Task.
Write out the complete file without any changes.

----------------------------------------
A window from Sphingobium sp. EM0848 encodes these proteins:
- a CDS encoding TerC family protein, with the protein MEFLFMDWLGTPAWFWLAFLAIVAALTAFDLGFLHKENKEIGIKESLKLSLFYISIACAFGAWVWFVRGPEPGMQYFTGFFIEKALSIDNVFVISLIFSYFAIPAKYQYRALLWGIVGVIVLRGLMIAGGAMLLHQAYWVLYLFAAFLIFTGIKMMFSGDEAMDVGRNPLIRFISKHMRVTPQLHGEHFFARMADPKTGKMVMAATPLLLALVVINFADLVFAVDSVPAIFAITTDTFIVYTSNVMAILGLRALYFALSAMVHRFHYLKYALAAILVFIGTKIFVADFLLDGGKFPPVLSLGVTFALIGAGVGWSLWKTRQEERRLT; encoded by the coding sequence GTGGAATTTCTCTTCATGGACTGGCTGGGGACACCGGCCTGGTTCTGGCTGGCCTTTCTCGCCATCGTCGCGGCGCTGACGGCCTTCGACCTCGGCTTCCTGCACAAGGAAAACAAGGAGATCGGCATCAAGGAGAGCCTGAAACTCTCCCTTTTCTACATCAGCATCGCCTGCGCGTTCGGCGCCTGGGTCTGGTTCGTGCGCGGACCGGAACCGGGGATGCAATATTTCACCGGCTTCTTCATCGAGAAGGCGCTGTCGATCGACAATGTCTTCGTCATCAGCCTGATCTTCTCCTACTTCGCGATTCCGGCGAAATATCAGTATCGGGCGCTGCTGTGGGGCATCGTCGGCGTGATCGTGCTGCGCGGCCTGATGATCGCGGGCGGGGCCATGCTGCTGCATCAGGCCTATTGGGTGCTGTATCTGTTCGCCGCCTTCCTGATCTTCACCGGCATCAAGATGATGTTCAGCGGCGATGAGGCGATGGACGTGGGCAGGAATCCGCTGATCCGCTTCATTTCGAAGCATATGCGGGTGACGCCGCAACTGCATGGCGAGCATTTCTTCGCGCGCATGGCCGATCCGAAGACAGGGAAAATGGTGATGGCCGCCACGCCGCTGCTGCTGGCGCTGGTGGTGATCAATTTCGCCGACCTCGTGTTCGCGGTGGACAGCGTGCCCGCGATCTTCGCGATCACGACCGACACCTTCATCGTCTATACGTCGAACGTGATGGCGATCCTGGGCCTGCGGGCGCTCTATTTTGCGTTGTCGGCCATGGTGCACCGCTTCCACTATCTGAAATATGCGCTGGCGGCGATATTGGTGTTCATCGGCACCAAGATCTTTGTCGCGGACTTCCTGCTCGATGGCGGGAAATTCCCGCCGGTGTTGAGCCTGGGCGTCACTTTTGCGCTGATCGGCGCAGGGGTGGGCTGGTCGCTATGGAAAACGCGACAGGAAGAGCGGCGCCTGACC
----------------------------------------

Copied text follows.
A window from Sphingobium sp. EM0848 encodes these proteins:
- a CDS encoding TerC family protein, with the protein MEFLFMDWLGTPAWFWLAFLAIVAALTAFDLGFLHKENKEIGIKESLKLSLFYISIACAFGAWVWFVRGPEPGMQYFTGFFIEKALSIDNVFVISLIFSYFAIPAKYQYRALLWGIVGVIVLRGLMIAGGAMLLHQAYWVLYLFAAFLIFTGIKMMFSGDEAMDVGRNPLIRFISKHMRVTPQLHGEHFFARMADPKTGKMVMAATPLLLALVVINFADLVFAVDSVPAIFAITTDTFIVYTSNVMAILGLRALYFALSAMVHRFHYLKYALAAILVFIGTKIFVADFLLDGGKFPPVLSLGVTFALIGAGVGWSLWKTRQEERRLT; encoded by the coding sequence GTGGAATTTCTCTTCATGGACTGGCTGGGGACACCGGCCTGGTTCTGGCTGGCCTTTCTCGCCATCGTCGCGGCGCTGACGGCCTTCGACCTCGGCTTCCTGCACAAGGAAAACAAGGAGATCGGCATCAAGGAGAGCCTGAAACTCTCCCTTTTCTACATCAGCATCGCCTGCGCGTTCGGCGCCTGGGTCTGGTTCGTGCGCGGACCGGAACCGGGGATGCAATATTTCACCGGCTTCTTCATCGAGAAGGCGCTGTCGATCGACAATGTCTTCGTCATCAGCCTGATCTTCTCCTACTTCGCGATTCCGGCGAAATATCAGTATCGGGCGCTGCTGTGGGGCATCGTCGGCGTGATCGTGCTGCGCGGCCTGATGATCGCGGGCGGGGCCATGCTGCTGCATCAGGCCTATTGGGTGCTGTATCTGTTCGCCGCCTTCCTGATCTTCACCGGCATCAAGATGATGTTCAGCGGCGATGAGGCGATGGACGTGGGCAGGAATCCGCTGATCCGCTTCATTTCGAAGCATATGCGGGTGACGCCGCAACTGCATGGCGAGCATTTCTTCGCGCGCATGGCCGATCCGAAGACAGGGAAAATGGTGATGGCCGCCACGCCGCTGCTGCTGGCGCTGGTGGTGATCAATTTCGCCGACCTCGTGTTCGCGGTGGACAGCGTGCCCGCGATCTTCGCGATCACGACCGACACCTTCATCGTCTATACGTCGAACGTGATGGCGATCCTGGGCCTGCGGGCGCTCTATTTTGCGTTGTCGGCCATGGTGCACCGCTTCCACTATCTGAAATATGCGCTGGCGGCGATATTGGTGTTCATCGGCACCAAGATCTTTGTCGCGGACTTCCTGCTCGATGGCGGGAAATTCCCGCCGGTGTTGAGCCTGGGCGTCACTTTTGCGCTGATCGGCGCAGGGGTGGGCTGGTCGCTATGGAAAACGCGACAGGAAGAGCGGCGCCTGACC